How to Hide Your Autism

This article was written by autistic advocate Kieran Rose and was originally published on and his website The Autistic Advocate. It is reprinted here with his permission.

If you are the parent of an Autistic child, I’m going to introduce you to a concept that’s going to scare the pants off of you:  Your child is going to grow up to be me:

I am an Autistic adult.

Some people are of the belief that Autism can be grown out, or that with the right support and interventions, Autism can be cured or lessened.

If you’re one of those people, then I’m about to blow your minds with a second concept: Nobody grows out of Autism and a child cannot be trained out of it.  We just get better at hiding it.

In one of my articles called Talking without words, I wrote about what would have helped me to negotiate society as a child, what lessons could I have been taught to help me help myself. This is the story of what can happen if those lessons aren’t applied, or applied in the wrong way.You may be unaware of this, but there is an incredibly high number of Autistics who have been diagnosed late, that have attempted to commit suicide in their teenage years.  It’s never something that has been studied deeply, but it is something that is being investigated now, as this report called Understanding and Prevention of Suicide in Autism, shows.

I unscrew the lid of the bottle, pressing down firmly, hearing the click, click, click of the safety cap as it churns round and eventually pops free.  Smoothing down my duvet until it is flat, I pour the contents of the bottle out onto the bed, a pile of small white pills spread out, standing out against the blue bed cover.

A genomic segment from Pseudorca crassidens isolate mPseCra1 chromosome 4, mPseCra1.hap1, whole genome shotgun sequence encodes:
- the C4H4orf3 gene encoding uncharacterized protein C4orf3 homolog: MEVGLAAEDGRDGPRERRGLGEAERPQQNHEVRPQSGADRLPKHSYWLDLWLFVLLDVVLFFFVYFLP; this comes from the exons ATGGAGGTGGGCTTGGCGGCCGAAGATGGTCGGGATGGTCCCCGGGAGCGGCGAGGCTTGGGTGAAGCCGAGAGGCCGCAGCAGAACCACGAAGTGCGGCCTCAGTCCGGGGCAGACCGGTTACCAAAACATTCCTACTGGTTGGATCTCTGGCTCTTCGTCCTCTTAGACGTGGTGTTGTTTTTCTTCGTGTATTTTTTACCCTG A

I count them out.  Forty-seven of them.  Not enough.  

I lean over and pick up the box from in front of my tiny portable TV.  Lifting the flap I let the strips of pills slide out onto my palm.  Replacing the box, one by one I pop the pills from their tabs on the first strip and add them to the pile.  I ponder them a moment and then repeat the process with the second.

I count again.  Seventy-nine.  Enough?

It’ll have to be, I sigh.

I look around my room.  It is a mess. Books piled everywhere, a stack of computer game boxes on the floor, a pile of clothes.  I knew where everything is though.  Ask me where anything is and I’d put my hand on it in a second.  There are posters on my wall, Soccer players like Paul Gascoigne and Teddy Sheringham, Kurt Cobain looks moodily out at me from another.  The shelves around the room are loaded with books, snuggled under a blanket made of dust.  The light in the room is dappled and yellowed, the sun hazing through the layer of grime on the outside of my bedroom window.

I look down at the pills, jumbled and mixed.  I nudge them into two lines with the tip of my finger, white uniformed Privates on parade.
For a second I think about school and can see nothing.  Blackness filled with white noise. 
I think about the two Me’s.  The Me here and now and the Me out there, who stands in front of the real Me and protects Me, but makes Me so, so tired.
I shrug to myself sadly, not depressed, not angry, just tired.  
I pick up a pill between my finger and thumb and lean back to the the TV, this time picking up the pint glass filled with water.  I pop the pill onto my tongue and and slug a gulp of drink, swallowing the tablet and the water in one.  
Then I do it again.
And again.
And again.
I was 14 years old.  

This is how I tried to kill myself.

Some of us have help hiding our Autistic nature and traits, through ABA  or other interventions, those of us who went undiagnosed learn to do it ourselves; it’s called Masking.